The Office of Management and Budget (OMB) said today that cybersecurity-related spending is due to rise by five percent in FY2020 on a government-wide basis under President Trump’s FY2020 budget proposal.

The budget proposal was released last week, but OMB followed up today with a longer-form analysis of the FY2020 proposal.

According to that analysis, government-wide “cybersecurity-related” spending will come in at $17.4 billion, up $790 million above the FY2019 estimated total spending.

However, OMB also readily admitted that number itself is not the true figure for proposed Federal government cybersecurity spend in FY2020, as other portions of that spending category are secret. “Due to the sensitive nature of some activities, this amount does not represent the entire cyber budget,” the agency said.

Among Federal agencies for which proposed cybersecurity spending was disclosed, the lion’s share of the FY2020 funding – $9.6 billion – would go the Defense Department, representing a $1.1 billion increase from the agency’s estimated FY2019 spend.

In second place is the Department of Homeland Security (DHS) with a proposed $1.91 billion for FY2020, down very slightly from the $1.92 billion estimate for FY2019.  OMB noted that while most other agency cyber budgets focus on their own needs, the DHS budget also includes its Continuous Diagnostics and Mitigation (CDM) program that provides security tools and capabilities to other agencies.

Down the line of other CFO Act agencies, some would see substantial cuts to their cybersecurity-related spending in FY2020, some would jump, and others would remain close to FY2019 estimates.

Non-DoD gainers include:

Department of Energy – up 7 percent, to $557 million;

Department of Justice – up 6.9 percent, to $881 million;

Department of Labor – up slightly, to $94 million;

Department of State – up 10 percent, to $400 million;

Department of Interior – up 7.7 percent, to $111 million;

Department of Treasury – up 3.3 percent, to $522 million;

Department of Transportation – up 3.5 percent, to $232 million;

Environmental Protection Agency – up 2.2 percent, to $45 million;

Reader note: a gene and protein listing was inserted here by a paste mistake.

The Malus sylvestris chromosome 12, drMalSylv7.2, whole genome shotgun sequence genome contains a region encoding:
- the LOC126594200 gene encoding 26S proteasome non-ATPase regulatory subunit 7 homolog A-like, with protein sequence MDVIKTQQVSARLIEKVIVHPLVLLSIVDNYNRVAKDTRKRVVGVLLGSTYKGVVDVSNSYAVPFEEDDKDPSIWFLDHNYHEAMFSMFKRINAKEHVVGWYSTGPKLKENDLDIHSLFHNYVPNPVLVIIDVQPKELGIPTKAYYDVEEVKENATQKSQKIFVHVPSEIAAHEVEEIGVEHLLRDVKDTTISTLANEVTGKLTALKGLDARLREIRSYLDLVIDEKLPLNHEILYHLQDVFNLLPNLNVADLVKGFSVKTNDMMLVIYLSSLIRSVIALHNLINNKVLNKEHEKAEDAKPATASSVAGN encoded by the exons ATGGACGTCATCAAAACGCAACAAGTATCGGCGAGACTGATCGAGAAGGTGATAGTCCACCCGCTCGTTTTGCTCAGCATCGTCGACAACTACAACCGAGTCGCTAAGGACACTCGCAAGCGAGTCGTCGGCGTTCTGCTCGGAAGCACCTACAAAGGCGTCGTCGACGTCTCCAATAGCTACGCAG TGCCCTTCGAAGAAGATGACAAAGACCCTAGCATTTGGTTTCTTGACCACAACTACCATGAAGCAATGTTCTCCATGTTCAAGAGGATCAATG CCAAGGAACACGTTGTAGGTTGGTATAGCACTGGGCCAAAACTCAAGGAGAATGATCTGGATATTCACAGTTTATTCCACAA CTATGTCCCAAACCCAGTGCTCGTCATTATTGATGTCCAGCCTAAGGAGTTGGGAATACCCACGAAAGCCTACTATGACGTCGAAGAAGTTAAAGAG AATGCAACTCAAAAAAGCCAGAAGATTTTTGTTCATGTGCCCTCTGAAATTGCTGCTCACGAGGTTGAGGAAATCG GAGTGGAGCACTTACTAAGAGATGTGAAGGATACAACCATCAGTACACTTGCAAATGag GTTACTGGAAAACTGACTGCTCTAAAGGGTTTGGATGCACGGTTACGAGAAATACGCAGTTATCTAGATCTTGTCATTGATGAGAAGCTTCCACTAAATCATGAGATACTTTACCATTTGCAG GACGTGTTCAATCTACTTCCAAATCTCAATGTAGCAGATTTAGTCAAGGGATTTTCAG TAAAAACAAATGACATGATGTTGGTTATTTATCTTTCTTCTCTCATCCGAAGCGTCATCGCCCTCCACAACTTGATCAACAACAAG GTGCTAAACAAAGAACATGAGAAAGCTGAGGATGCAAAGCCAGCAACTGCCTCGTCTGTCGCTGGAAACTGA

General Services Administration – up 1.2 percent, to $80 million;

National Aeronautics and Space Administration – up 1.1 percent, to $171 million;

Office of Personnel Management – up 4.4 percent, to $47 million;

Agencies with lower proposed FY2020 cyber budgets are:

Department of Agriculture – down 35 percent, to $311 million;

Department of Commerce – down 2.2 percent, to $392 million;

Department of Veterans Affairs – down 3.2 percent, to $513 million;

National Science Foundation – down 6.2 percent, to $224 million;

Nuclear Regulatory Commission – down 9.3 percent, to $29 million;

Social Security Administration – down 8.8 percent, $205 million; and

U.S Agency for International Development – down 35 percent, to $44 million.

The Small Business Administration proposed FY2020 cyber spend came in at $16 million – flat with the FY2019 estimate.

NIST Framework Spending Tracks

OMB also tracked the proposed FY2020 cyber spending to phases of the National Institute of Standards and Technology’s (NIST’s) Cybersecurity Framework, and found that of the $7.4 billion of non-DoD proposed spending:

$2.25 billion is devoted to the “identify” phase;

$2.67 billion is for the “protect” phase; $962 million is for the “detect” phase;

$1.31 billion is for the “respond” phase, and;

$213 million is for the “recover” phase.

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John Curran
John Curran
John Curran is MeriTalk's Managing Editor covering the intersection of government and technology.